What are some upcoming trends for the beginning of 2016?

Trends are difficult to predict or be objective about. That said, here at 192 Books we have a lot of passion for literature in translation. We have a special table set up near the front of the store where we display some of our favorites like Clarice Lispector, Yoel Hoffmann, Robert Walser, and Guillaume Apollinaire. We carry an impressive selection of translations from all over the world. I also like that there are so many excellent personal narratives that have recently been published. Ta-Nehisi Coates’ Between the World and Me and Maggie Nelson’s The Argonauts are part of a “trend” that I like (though they are vastly different books). Also, not that this is a trend, but I'm very excited about Diane Williams’ new book of short stories, Fine, Fine, Fine, Fine, Fine,and Noy Holland’s debut novel, Bird. Both writers are exquisite masters of a taut, refined prose style that is equally surprising and masterful. Also, later this year, The Song Cave will publish a long-out-of-print underground masterpiece, The Orchid Stories, by the legendary poet and novelist Kenward Elmslie. That alone is cause for celebration.

What book/genre/topic would you like to see cross your transom?

I’m always excited when new poetry comes through the door. I believe we’re living in a new golden age of poetry. There are so many poets creating such amazing work. Claudia Rankine’s Citizen is a devastating and important book. Supplication: Selected Poems of John Wieners is, in my humble opinion, a huge publishing event. As is the publication of SOS: Poems 1961-2013 by Amiri Baraka.

How are you working with self-published writers?

Currently we don’t work with self-published writers. We’re a small and independent bookstore with a specialized and curated selection of books. Were we a larger entity it would be something to consider. Certainly, Printed Matter has made the format of limited editions and self-produced artists’ books a feasible enterprise.

What is unique about your corner of the industry?

Independent booksellers are in the unique position of being able to cultivate an individual point of view. We can move fast when we spot an interesting book and reflect the passions of the staff and the community we serve. Certainly the curation we do as a store is striking. Even before I managed 192 Books, I shopped here regularly because I always found something unique and boldly chosen. I’ve certainly tried to uphold the tradition and spirit of independent book selling by helping create an atmosphere where nothing is predictable and the surprises are sophisticated and informed. I love it when people enter the store with a notion of a single book they want but find three others that they never thought about or knew existed; that is the magic of book selling at its best here at 192 Books.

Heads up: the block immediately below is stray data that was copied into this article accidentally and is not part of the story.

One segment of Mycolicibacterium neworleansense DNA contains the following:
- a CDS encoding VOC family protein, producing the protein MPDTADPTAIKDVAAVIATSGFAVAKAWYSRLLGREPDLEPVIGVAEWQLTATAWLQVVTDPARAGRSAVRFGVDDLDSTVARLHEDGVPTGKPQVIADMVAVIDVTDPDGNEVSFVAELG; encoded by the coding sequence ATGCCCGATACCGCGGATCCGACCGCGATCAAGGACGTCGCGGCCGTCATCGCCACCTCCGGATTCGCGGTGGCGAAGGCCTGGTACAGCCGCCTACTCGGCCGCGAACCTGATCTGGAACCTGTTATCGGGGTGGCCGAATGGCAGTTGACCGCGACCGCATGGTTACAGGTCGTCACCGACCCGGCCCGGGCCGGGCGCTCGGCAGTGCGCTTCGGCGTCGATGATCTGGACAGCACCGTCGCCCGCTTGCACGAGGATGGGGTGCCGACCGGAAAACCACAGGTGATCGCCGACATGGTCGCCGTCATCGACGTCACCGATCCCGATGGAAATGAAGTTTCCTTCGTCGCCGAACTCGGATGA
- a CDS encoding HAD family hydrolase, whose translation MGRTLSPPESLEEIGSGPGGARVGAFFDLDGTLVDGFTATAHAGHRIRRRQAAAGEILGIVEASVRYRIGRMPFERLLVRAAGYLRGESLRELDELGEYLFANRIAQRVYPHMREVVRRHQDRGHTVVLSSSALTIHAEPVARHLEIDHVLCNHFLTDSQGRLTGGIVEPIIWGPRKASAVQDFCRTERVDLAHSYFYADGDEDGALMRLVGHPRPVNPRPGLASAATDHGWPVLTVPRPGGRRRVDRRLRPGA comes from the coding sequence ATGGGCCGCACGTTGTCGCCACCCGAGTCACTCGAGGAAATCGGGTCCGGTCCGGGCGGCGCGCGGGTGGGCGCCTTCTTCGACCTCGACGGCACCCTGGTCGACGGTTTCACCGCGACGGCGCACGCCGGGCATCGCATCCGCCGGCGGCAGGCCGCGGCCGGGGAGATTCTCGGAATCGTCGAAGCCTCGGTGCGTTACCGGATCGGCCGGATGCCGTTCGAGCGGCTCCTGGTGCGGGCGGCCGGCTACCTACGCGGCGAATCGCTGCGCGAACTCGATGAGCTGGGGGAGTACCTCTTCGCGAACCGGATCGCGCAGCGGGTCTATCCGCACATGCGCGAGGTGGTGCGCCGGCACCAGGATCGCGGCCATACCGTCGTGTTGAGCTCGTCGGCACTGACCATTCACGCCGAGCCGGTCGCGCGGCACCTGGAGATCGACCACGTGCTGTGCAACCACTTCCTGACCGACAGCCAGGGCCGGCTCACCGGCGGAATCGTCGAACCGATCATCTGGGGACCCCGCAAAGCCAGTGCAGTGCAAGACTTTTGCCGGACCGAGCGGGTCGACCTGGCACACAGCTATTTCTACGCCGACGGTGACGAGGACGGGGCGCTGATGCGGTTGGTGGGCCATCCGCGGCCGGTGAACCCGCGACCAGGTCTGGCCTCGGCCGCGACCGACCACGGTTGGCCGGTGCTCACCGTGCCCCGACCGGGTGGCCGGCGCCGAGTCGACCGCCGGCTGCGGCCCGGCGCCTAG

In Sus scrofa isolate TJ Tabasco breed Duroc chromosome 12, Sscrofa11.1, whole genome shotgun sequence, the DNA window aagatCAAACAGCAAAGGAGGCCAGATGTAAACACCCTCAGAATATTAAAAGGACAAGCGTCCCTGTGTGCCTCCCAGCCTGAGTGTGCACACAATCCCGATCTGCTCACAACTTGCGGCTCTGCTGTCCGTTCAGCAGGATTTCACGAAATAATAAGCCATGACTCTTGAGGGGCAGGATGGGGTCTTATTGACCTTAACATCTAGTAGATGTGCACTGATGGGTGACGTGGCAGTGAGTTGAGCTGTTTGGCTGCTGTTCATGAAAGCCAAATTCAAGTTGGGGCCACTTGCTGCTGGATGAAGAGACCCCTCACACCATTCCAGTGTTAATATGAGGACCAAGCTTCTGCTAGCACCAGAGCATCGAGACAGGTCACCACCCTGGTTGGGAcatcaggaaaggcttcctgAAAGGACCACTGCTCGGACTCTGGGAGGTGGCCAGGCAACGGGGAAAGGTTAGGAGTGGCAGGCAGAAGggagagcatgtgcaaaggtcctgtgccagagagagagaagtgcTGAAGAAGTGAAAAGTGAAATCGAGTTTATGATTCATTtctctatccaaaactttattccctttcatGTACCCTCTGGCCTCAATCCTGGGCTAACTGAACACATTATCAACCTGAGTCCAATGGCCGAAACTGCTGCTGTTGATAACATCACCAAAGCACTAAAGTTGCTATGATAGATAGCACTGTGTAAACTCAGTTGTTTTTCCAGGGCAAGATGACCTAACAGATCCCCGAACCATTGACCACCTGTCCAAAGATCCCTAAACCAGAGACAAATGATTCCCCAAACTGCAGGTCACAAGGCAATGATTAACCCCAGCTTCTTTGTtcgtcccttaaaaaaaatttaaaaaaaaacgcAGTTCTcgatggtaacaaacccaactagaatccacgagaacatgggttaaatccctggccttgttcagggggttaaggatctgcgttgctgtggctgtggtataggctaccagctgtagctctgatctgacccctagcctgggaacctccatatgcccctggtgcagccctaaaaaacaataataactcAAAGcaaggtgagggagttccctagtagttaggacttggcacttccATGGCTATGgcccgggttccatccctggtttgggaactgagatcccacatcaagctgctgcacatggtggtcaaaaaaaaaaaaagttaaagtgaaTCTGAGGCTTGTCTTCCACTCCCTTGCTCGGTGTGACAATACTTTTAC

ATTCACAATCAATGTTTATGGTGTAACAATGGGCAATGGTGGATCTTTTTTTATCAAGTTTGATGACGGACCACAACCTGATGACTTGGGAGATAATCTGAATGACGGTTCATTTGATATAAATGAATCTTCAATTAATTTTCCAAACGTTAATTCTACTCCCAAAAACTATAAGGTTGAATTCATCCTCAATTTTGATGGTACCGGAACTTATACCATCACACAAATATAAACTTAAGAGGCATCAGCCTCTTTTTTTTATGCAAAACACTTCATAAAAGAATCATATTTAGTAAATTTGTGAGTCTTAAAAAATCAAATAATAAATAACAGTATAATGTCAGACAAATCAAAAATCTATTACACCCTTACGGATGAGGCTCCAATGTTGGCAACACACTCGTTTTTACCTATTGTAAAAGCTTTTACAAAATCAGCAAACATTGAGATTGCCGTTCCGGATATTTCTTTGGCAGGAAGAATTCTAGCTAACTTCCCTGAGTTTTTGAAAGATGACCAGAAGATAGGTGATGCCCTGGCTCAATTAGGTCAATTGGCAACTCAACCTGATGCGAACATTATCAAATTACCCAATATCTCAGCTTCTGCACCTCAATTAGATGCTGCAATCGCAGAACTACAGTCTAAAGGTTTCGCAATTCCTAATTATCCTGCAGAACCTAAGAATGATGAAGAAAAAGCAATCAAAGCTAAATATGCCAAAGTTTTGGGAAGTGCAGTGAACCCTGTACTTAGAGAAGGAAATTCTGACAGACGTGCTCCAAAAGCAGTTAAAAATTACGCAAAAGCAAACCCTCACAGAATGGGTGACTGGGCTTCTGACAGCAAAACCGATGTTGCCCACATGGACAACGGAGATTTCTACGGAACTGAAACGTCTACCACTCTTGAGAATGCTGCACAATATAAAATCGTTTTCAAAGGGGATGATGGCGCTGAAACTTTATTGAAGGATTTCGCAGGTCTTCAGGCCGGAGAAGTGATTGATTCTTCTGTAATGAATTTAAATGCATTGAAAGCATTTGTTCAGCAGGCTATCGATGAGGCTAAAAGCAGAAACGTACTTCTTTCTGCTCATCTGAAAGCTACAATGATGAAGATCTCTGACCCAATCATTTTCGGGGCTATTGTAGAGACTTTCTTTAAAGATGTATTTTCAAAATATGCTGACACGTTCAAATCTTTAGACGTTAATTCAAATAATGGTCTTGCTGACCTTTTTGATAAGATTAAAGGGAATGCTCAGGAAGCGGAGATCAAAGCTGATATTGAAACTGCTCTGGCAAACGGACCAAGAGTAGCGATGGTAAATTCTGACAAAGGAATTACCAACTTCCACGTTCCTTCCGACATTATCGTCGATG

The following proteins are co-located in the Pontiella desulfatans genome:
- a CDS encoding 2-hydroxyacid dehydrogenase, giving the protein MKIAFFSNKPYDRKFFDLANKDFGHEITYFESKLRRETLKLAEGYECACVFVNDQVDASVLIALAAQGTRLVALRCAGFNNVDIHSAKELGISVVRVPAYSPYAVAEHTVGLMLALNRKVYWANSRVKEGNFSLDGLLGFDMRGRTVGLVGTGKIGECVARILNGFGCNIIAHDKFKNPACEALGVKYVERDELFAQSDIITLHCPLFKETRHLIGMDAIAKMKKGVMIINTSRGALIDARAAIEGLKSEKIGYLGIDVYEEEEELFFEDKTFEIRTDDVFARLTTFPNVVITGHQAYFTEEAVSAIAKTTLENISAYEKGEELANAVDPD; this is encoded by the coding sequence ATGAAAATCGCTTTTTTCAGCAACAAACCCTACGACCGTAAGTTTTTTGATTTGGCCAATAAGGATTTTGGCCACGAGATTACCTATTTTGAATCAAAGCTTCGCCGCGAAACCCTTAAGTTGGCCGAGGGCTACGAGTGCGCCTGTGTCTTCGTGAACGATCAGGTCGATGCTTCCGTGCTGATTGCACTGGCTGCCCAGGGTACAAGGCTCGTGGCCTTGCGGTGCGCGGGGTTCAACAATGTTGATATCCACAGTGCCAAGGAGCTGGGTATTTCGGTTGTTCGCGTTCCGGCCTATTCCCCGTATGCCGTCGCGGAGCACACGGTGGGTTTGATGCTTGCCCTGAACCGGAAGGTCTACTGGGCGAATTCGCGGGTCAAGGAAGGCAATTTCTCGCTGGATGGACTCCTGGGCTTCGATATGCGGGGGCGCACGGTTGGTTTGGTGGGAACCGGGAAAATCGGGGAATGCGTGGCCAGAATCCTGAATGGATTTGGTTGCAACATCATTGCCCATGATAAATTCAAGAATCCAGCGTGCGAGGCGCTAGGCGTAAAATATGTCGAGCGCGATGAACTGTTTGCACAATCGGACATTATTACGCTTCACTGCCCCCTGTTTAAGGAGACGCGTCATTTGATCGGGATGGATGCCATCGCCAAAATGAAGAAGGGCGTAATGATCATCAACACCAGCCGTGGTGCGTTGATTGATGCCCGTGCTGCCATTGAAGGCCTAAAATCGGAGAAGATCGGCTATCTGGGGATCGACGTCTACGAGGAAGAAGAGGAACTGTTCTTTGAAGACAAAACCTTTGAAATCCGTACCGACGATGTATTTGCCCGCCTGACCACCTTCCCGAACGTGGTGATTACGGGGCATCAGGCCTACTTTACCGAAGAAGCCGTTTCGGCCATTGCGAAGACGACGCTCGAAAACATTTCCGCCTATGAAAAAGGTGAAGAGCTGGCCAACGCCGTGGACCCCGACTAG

Anything else you’d like to add?

I’m very proud of our art and poetry section. I’ve personally taken it upon myself to create one of the best poetry sections in the city. Our art section is well-known for its quality and depth. People come from all over the city (and the world) to see what we’re carrying. That is very gratifying.

Todd Colby is the store manager at 192 Books in New York City. He is a Brooklyn-based poet and artist. His recent readings include Maison de la Poésie, Paris (2014), Poetic Research Bureau, Los Angeles (2014); The Public Theater, 10th annual PEN World Voices Festival of International Literature (2014); IBID Gallery, London (2014); Performa Biennial 13, New York City (2014); OMI International Arts Center (2015); Dia Art Foundation (2015); and MoMa PS1/Greater New York (2015). Colby’s sixth book of poetry, Splash State, was published by The Song Cave in 2014.